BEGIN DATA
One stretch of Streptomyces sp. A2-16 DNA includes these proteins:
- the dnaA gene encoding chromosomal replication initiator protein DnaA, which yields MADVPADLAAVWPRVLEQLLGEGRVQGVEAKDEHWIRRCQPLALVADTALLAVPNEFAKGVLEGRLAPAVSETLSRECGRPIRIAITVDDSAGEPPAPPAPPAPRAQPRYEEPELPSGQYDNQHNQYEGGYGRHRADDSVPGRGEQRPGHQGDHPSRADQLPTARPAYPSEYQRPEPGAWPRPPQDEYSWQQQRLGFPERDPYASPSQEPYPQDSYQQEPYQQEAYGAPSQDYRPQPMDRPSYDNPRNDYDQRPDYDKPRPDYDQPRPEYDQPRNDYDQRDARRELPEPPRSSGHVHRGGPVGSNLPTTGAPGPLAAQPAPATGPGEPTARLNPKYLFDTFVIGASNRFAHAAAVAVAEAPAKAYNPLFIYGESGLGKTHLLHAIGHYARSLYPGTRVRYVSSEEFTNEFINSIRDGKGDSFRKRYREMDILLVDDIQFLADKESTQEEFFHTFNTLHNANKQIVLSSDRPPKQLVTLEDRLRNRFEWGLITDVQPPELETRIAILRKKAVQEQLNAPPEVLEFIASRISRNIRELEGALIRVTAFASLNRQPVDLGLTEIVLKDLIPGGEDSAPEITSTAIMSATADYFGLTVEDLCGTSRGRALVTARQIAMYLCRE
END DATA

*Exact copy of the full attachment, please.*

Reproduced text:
One stretch of Streptomyces sp. A2-16 DNA includes these proteins:
- the dnaA gene encoding chromosomal replication initiator protein DnaA, which yields MADVPADLAAVWPRVLEQLLGEGRVQGVEAKDEHWIRRCQPLALVADTALLAVPNEFAKGVLEGRLAPAVSETLSRECGRPIRIAITVDDSAGEPPAPPAPPAPRAQPRYEEPELPSGQYDNQHNQYEGGYGRHRADDSVPGRGEQRPGHQGDHPSRADQLPTARPAYPSEYQRPEPGAWPRPPQDEYSWQQQRLGFPERDPYASPSQEPYPQDSYQQEPYQQEAYGAPSQDYRPQPMDRPSYDNPRNDYDQRPDYDKPRPDYDQPRPEYDQPRNDYDQRDARRELPEPPRSSGHVHRGGPVGSNLPTTGAPGPLAAQPAPATGPGEPTARLNPKYLFDTFVIGASNRFAHAAAVAVAEAPAKAYNPLFIYGESGLGKTHLLHAIGHYARSLYPGTRVRYVSSEEFTNEFINSIRDGKGDSFRKRYREMDILLVDDIQFLADKESTQEEFFHTFNTLHNANKQIVLSSDRPPKQLVTLEDRLRNRFEWGLITDVQPPELETRIAILRKKAVQEQLNAPPEVLEFIASRISRNIRELEGALIRVTAFASLNRQPVDLGLTEIVLKDLIPGGEDSAPEITSTAIMSATADYFGLTVEDLCGTSRGRALVTARQIAMYLCRE